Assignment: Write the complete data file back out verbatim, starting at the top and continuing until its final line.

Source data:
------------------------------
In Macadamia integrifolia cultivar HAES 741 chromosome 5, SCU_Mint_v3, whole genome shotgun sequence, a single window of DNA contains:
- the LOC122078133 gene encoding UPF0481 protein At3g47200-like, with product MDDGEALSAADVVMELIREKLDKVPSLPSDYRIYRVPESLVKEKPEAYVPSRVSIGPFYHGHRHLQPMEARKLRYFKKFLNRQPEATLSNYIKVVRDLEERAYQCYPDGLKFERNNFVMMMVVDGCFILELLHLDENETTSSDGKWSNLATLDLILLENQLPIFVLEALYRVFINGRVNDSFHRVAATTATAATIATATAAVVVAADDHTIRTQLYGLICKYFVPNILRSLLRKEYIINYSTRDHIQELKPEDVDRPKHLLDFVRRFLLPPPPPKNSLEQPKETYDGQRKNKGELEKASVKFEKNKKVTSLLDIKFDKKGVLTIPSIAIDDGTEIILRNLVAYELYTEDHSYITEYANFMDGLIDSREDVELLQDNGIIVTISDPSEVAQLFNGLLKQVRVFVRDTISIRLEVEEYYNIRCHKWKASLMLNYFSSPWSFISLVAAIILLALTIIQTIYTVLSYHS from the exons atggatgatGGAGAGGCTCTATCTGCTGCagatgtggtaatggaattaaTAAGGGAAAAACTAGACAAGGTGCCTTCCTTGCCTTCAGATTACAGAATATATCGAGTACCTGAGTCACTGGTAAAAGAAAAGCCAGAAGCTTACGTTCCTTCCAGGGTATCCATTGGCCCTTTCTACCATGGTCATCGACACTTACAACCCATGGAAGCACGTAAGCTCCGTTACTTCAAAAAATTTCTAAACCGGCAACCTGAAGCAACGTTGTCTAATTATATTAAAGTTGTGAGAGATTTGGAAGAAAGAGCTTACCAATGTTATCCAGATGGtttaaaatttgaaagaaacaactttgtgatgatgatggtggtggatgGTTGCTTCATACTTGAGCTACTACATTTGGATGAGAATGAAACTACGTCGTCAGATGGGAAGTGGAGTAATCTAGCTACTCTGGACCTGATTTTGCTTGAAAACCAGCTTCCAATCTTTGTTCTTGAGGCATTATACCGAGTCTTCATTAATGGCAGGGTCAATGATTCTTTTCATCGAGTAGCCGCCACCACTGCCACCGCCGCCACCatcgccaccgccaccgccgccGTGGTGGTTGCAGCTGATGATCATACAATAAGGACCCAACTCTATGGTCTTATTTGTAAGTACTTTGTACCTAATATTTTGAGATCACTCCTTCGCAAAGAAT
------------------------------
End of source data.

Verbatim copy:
In Macadamia integrifolia cultivar HAES 741 chromosome 5, SCU_Mint_v3, whole genome shotgun sequence, a single window of DNA contains:
- the LOC122078133 gene encoding UPF0481 protein At3g47200-like, with product MDDGEALSAADVVMELIREKLDKVPSLPSDYRIYRVPESLVKEKPEAYVPSRVSIGPFYHGHRHLQPMEARKLRYFKKFLNRQPEATLSNYIKVVRDLEERAYQCYPDGLKFERNNFVMMMVVDGCFILELLHLDENETTSSDGKWSNLATLDLILLENQLPIFVLEALYRVFINGRVNDSFHRVAATTATAATIATATAAVVVAADDHTIRTQLYGLICKYFVPNILRSLLRKEYIINYSTRDHIQELKPEDVDRPKHLLDFVRRFLLPPPPPKNSLEQPKETYDGQRKNKGELEKASVKFEKNKKVTSLLDIKFDKKGVLTIPSIAIDDGTEIILRNLVAYELYTEDHSYITEYANFMDGLIDSREDVELLQDNGIIVTISDPSEVAQLFNGLLKQVRVFVRDTISIRLEVEEYYNIRCHKWKASLMLNYFSSPWSFISLVAAIILLALTIIQTIYTVLSYHS from the exons atggatgatGGAGAGGCTCTATCTGCTGCagatgtggtaatggaattaaTAAGGGAAAAACTAGACAAGGTGCCTTCCTTGCCTTCAGATTACAGAATATATCGAGTACCTGAGTCACTGGTAAAAGAAAAGCCAGAAGCTTACGTTCCTTCCAGGGTATCCATTGGCCCTTTCTACCATGGTCATCGACACTTACAACCCATGGAAGCACGTAAGCTCCGTTACTTCAAAAAATTTCTAAACCGGCAACCTGAAGCAACGTTGTCTAATTATATTAAAGTTGTGAGAGATTTGGAAGAAAGAGCTTACCAATGTTATCCAGATGGtttaaaatttgaaagaaacaactttgtgatgatgatggtggtggatgGTTGCTTCATACTTGAGCTACTACATTTGGATGAGAATGAAACTACGTCGTCAGATGGGAAGTGGAGTAATCTAGCTACTCTGGACCTGATTTTGCTTGAAAACCAGCTTCCAATCTTTGTTCTTGAGGCATTATACCGAGTCTTCATTAATGGCAGGGTCAATGATTCTTTTCATCGAGTAGCCGCCACCACTGCCACCGCCGCCACCatcgccaccgccaccgccgccGTGGTGGTTGCAGCTGATGATCATACAATAAGGACCCAACTCTATGGTCTTATTTGTAAGTACTTTGTACCTAATATTTTGAGATCACTCCTTCGCAAAGAAT